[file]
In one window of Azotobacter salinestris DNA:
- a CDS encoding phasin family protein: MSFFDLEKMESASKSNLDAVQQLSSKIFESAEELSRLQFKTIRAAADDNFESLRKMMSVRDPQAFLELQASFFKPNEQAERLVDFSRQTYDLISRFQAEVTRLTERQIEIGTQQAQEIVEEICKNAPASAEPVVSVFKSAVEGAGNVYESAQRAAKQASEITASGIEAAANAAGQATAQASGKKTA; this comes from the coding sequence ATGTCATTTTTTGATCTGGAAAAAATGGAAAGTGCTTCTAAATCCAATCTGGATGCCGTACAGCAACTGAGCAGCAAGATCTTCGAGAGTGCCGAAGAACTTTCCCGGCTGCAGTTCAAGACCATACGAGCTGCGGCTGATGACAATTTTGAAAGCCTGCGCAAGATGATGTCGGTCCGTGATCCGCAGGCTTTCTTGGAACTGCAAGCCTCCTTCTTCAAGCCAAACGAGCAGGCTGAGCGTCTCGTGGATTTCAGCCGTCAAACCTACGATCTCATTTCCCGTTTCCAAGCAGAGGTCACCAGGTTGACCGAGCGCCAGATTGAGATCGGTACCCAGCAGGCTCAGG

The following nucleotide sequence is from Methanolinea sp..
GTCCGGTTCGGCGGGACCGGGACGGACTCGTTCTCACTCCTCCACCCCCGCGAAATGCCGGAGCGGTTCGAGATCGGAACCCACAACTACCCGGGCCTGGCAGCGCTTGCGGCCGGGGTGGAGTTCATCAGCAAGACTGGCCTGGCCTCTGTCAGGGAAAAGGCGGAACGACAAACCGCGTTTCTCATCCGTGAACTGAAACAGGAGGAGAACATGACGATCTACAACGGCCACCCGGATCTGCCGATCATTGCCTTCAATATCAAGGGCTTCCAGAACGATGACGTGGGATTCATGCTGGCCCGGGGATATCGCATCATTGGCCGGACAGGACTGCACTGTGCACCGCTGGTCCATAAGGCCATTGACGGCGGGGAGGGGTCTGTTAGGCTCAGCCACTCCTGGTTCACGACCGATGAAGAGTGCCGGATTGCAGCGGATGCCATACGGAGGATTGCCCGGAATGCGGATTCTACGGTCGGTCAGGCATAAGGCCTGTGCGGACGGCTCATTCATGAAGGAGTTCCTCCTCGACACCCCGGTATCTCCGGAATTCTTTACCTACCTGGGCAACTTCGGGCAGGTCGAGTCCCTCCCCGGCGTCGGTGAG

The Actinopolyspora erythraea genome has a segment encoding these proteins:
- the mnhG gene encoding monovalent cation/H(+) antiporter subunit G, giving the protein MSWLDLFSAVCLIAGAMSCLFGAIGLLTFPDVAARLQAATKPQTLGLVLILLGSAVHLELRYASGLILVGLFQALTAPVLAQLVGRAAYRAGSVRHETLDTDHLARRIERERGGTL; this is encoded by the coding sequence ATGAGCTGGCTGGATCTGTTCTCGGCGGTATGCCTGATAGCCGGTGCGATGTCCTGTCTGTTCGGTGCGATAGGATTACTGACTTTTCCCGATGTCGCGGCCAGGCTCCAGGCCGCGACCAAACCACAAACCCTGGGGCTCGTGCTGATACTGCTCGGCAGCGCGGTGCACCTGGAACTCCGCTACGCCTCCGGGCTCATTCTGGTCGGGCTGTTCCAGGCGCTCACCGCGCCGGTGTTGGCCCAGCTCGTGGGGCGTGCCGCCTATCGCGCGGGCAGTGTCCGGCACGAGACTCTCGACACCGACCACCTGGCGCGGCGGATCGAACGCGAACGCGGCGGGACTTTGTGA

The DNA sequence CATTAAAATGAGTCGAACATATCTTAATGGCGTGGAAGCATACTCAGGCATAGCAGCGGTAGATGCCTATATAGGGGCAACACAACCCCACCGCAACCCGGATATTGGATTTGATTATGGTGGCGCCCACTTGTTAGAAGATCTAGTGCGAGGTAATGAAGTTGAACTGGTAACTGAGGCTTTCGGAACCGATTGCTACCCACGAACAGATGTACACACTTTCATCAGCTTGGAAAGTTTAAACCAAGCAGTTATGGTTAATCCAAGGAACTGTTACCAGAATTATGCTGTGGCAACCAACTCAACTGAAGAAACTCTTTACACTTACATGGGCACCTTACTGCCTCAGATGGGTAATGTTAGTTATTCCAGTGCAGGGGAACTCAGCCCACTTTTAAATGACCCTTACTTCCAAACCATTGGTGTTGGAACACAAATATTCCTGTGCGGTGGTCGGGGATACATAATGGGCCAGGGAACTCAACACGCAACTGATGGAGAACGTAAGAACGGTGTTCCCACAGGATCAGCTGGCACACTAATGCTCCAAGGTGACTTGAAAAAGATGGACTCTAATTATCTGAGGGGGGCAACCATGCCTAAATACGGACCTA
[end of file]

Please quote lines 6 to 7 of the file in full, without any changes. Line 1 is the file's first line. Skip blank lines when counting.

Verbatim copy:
- the mnhG gene encoding monovalent cation/H(+) antiporter subunit G, giving the protein MSWLDLFSAVCLIAGAMSCLFGAIGLLTFPDVAARLQAATKPQTLGLVLILLGSAVHLELRYASGLILVGLFQALTAPVLAQLVGRAAYRAGSVRHETLDTDHLARRIERERGGTL; this is encoded by the coding sequence ATGAGCTGGCTGGATCTGTTCTCGGCGGTATGCCTGATAGCCGGTGCGATGTCCTGTCTGTTCGGTGCGATAGGATTACTGACTTTTCCCGATGTCGCGGCCAGGCTCCAGGCCGCGACCAAACCACAAACCCTGGGGCTCGTGCTGATACTGCTCGGCAGCGCGGTGCACCTGGAACTCCGCTACGCCTCCGGGCTCATTCTGGTCGGGCTGTTCCAGGCGCTCACCGCGCCGGTGTTGGCCCAGCTCGTGGGGCGTGCCGCCTATCGCGCGGGCAGTGTCCGGCACGAGACTCTCGACACCGACCACCTGGCGCGGCGGATCGAACGCGAACGCGGCGGGACTTTGTGA

The DNA sequence CATTAAAATGAGTCGAACATATCTTAATGGCGTGGAAGCATACTCAGGCATAGCAGCGGTAGATGCCTATATAGGGGCAACACAACCCCACCGCAACCCGGATATTGGATTTGATTATGGTGGCGCCCACTTGTTAGAAGATCTAGTGCGAGGTAATGAAGTTGAACTGGTAACTGAGGCTTTCGGAACCGATTGCTACCCACGAACAGATGTACACACTTTCATCAGCTTGGAAAGTTTAAACCAAGCAGTTATGGTTAATCCAAGGAACTGTTACCAGAATTATGCTGTGGCAACCAACTCAACTGAAGAAACTCTTTACACTTACATGGGCACCTTACTGCCTCAGATGGGTAATGTTAGTTATTCCAGTGCAGGGGAACTCAGCCCACTTTTAAATGACCCTTACTTCCAAACCATTGGTGTTGGAACACAAATATTCCTGTGCGGTGGTCGGGGATACATAATGGGCCAGGGAACTCAACACGCAACTGATGGAGAACGTAAGAACGGTGTTCCCACAGGATCAGCTGGCACACTAATGCTCCAAGGTGACTTGAAAAAGATGGACTCTAATTATCTGAGGGGGGCAACCATGCCTAAATACGGACCTA